BY DAN ROCKWELL
Leaders are too concerned about doing everything right.
Focus on showing up as your best self if you aspire to do things right.
Justifications for worst-self leadership:
1. Setting your hair on fire.
You can’t bring your best self when everything’s a crisis and you’re perpetually over-committed.
- Work on getting enough sleep.
- Practice breathing.
- Learn how to prioritize. (That’s code for saying no.)
2. “It’s not my fault”
Lousy leaders figure out who to blame if things go wrong. Evil leaders figure out who to blame BEFORE things go wrong.
Weasel-leaders put others in the spotlight when success is uncertain. But when uncertainty turns to certainty, weasel-leaders step from the shadows.
- Adopt a growth mindset. Read, “Mindset,” by Carol Deweck.
- Ask, “What will we do differently next time?”
- Provide regular progress reports to higher-ups.
3. “Poor me”
Short-sighted leaders justify half-heartedness with, “They don’t appreciate me.”
Don’t wait for a pat on the back to bring your best self to work.
- Pat everyone on the back.
- Show gratitude everywhere you go.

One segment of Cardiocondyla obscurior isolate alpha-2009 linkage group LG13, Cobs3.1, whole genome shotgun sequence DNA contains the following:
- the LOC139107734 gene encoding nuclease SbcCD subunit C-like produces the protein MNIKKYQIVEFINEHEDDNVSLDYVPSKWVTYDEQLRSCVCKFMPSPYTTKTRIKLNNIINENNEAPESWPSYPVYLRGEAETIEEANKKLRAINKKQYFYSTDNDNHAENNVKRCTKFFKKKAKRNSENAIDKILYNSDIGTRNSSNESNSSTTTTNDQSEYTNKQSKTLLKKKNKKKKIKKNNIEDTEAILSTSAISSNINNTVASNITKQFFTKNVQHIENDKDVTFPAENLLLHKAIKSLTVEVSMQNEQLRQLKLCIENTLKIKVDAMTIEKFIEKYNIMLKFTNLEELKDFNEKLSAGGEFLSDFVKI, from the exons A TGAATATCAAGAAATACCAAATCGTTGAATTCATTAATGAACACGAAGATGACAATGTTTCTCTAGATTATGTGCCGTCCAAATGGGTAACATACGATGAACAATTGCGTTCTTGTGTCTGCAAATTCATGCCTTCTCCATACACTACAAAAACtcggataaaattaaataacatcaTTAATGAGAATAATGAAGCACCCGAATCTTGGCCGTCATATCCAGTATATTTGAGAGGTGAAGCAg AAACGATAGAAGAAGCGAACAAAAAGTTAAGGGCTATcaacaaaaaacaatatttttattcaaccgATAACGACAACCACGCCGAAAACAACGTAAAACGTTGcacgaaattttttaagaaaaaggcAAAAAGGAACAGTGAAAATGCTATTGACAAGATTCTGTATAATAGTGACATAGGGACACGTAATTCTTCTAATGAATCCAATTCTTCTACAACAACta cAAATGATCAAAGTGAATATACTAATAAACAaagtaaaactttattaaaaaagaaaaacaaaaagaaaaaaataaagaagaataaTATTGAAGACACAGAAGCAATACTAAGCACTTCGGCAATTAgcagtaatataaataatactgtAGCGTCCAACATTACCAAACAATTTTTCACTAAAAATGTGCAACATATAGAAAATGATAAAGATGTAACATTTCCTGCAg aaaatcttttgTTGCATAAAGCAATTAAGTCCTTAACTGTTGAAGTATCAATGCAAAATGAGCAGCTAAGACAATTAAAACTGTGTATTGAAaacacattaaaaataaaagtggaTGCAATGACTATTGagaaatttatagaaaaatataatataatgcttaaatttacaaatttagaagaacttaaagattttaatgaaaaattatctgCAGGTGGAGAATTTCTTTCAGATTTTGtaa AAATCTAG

4. “It’s not fair”
Generosity – met with stinginess – generates stinginess in half-hearted leaders.
Don’t let others control your life.
- Never let the faults of others be an excuse for half-heartedness.
- An open hand takes you further than a closed fist.
- Read, “Give and Take,” by Adam Grant.
Someone took advantage of you and you responded with self-protective half-heartedness. You can’t give a half-hearted effort and expect whole-hearted results.
- Draw a line in the sand and start again. Bitterness is a short-term strategy.
- Keep good records.
Bring your best self because it’s who you are.
Frame the path forward through the lens of learning, not life or death.
Enthusiasm, curiosity, and optimism matter more than getting everything right, unless you’re a brain surgeon or an airline pilot.